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 / First Quarter 1997 / Issue 6(originally published by Booz & Company)


Competing in Constellations: The Case of Fuji Xerox

1. Collaboration within a constellation tends to enhance the group's competitive advantage, because it allows the group to marshal its internal resources more effectively.

2. By the same token, competitive friction within a constellation usually dulls its competitive edge, by diverting and duplicating internal efforts.

3. Competition between constellations tends to enhance collaboration within them, because it draws members closer together behind a common goal.

4. Conversely, forces that reduce rivalry between groups -- such as common standards or common allies -- tend to hurt the unity of each group by generating split loyalties.

5. Finally, rivalry among members of a constellation, while usually reducing the effectiveness of the group as a whole, sometimes benefits individual members by increasing their bargaining power over other members.

Exhibit III 

Selected Businesses with Collective Competition, c. 1994

Source: Gomes-Casseres, "The Alliance Revolution"

Do these conclusions apply to your industry? The answer depends on whether collective competition has spread in your business. You have to look carefully at the competitors in the industry and examine how products are developed, manufactured and sold.

Are alliances important in many parts of the value chain? Is the web of relationships in the industry dense and intricate? Are there few companies left that still compete as single entities, relying mostly on internal capabilities and on arm's-length contracts with outsiders? Have constellations changed the terms of competition, such as the scale and scope required for success?

The evidence so far suggests that collective competition has already emerged in a wide variety of environments and will continue to spread. The accompanying exhibit gives a sampling of businesses already in the throes of the new style of rivalry.

A constellation is only as strong as the alliances that link its partners to each other. To win in collective competition, therefore, companies must carefully manage their key alliances. Here are the factors that have made alliances such as that between Xerox and Fuji Xerox successful:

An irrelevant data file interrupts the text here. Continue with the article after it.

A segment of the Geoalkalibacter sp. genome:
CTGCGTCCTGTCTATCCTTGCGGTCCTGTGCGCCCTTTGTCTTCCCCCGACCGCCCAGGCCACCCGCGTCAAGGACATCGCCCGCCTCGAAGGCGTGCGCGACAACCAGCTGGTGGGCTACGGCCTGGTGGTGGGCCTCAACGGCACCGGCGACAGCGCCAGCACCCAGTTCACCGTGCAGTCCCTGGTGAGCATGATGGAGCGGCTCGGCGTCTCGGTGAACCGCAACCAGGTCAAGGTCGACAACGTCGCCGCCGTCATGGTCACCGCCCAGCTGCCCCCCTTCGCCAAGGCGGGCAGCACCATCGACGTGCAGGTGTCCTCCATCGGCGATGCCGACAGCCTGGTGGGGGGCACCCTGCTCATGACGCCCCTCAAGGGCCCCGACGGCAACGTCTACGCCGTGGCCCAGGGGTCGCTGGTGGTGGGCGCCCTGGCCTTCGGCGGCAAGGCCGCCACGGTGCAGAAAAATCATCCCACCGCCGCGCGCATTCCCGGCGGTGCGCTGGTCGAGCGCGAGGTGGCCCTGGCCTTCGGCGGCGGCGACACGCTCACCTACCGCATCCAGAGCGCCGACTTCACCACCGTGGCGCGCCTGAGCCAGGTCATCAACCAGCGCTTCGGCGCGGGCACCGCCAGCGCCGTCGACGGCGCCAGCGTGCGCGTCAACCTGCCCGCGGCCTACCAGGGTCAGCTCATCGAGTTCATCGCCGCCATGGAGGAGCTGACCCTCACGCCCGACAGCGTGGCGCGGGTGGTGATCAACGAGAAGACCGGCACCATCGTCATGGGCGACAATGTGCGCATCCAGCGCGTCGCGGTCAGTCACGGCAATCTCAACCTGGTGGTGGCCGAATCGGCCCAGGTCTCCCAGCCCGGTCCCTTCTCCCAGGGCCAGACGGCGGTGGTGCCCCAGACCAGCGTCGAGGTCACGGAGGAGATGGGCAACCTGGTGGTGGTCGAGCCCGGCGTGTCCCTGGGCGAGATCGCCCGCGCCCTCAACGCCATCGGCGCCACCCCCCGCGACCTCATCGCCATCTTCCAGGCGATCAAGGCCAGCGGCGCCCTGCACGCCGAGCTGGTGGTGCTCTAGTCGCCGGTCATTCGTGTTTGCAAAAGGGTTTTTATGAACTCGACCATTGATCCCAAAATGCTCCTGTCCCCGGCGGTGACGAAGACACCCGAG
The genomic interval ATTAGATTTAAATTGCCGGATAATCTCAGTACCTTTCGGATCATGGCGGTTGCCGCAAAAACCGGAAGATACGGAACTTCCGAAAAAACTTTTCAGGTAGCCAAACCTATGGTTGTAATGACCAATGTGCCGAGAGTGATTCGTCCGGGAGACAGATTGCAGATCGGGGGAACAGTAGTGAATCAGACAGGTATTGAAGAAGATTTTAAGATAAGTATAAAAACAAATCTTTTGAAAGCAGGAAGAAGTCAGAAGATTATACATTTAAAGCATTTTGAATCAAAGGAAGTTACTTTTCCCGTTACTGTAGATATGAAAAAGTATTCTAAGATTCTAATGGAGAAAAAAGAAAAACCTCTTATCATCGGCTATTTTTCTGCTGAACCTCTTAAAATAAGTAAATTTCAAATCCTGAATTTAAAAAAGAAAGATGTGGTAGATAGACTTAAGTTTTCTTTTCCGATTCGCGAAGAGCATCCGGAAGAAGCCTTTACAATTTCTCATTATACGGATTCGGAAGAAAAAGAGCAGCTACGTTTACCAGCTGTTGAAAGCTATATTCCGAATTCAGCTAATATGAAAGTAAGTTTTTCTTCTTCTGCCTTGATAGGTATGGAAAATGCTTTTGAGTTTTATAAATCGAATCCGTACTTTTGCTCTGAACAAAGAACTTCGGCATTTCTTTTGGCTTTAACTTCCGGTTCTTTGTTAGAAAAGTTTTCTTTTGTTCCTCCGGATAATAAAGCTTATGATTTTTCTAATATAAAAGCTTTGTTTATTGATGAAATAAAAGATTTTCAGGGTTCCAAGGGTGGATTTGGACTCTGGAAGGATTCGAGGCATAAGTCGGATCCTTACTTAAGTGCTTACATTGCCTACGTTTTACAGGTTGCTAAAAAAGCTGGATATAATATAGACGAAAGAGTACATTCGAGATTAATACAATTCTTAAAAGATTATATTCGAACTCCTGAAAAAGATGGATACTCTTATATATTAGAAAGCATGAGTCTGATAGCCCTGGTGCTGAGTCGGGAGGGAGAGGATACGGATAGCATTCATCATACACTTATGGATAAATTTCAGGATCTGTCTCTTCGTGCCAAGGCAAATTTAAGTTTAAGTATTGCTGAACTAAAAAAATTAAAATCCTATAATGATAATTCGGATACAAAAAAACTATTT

1. Have a clear strategic purpose. Alliances are never an end in themselves -- they ought to be tools in service of a business strategy.

2. Find a fitting partner. This means a partner with compatible goals and complementary capabilities.

3. Specialize. Allocate tasks and responsibilities in the alliances in a way that enables each party to do what each does best.

4. Create incentives for cooperation. Working together never happens automatically, particularly when partners are former rivals.

5. Minimize conflicts between partners. The scope of the alliance and of partners' roles should avoid pitting one against the other in the market.

6. Share information. Continual communication develops trust and also keeps joint projects on target.

7. Exchange personnel. Regardless of the form of the alliance, personal contact and site visits are essential for maintaining communication and trust.

8. Operate with longtime horizons. Mutual forbearance in solving short-run conflicts is enhanced by the expectation of future gains.

9. Develop multiple joint projects. Successful cooperation on one project can help partners weather the storm in less successful joint projects.

10. Be flexible. Alliances are open-ended, dynamic relationships that need to evolve in step with their environment and in pursuit of new opportunities.

Reprint No. 97108


(1) Adam Smith, "An Inquiry Into the Nature and Causes of the Wealth of Nations'' (Modern Library, Random House, 1937), p. 128. Originally published in 1776.

(2) The rise of new competitors was in part enabled by the Federal Trade Commission's antitrust actions against Xerox. In 1973, the F.T.C. charged that Xerox's pricing, leasing and patent-licensing practices violated the Sherman Antitrust Act. It demanded that Xerox offer royalty-free licenses on all its copier patents, that it divest itself of Rank Xerox (its joint venture with Britain's Rank Organization) and Fuji Xerox and that it allow third parties to service copiers leased from Xerox. Xerox signed a consent decree in 1975, in which it agreed, among other things, to license more than 1,700 past and future patents for a period of 10 years. Competitors were permitted to license up to three patents free from royalties, to pay five-tenths of 1 percent of revenues on the next three and to license additional patents royalty-free. Kodak, I.B.M., Canon and Ricoh were among the companies to secure Xerox licenses under this arrangement.

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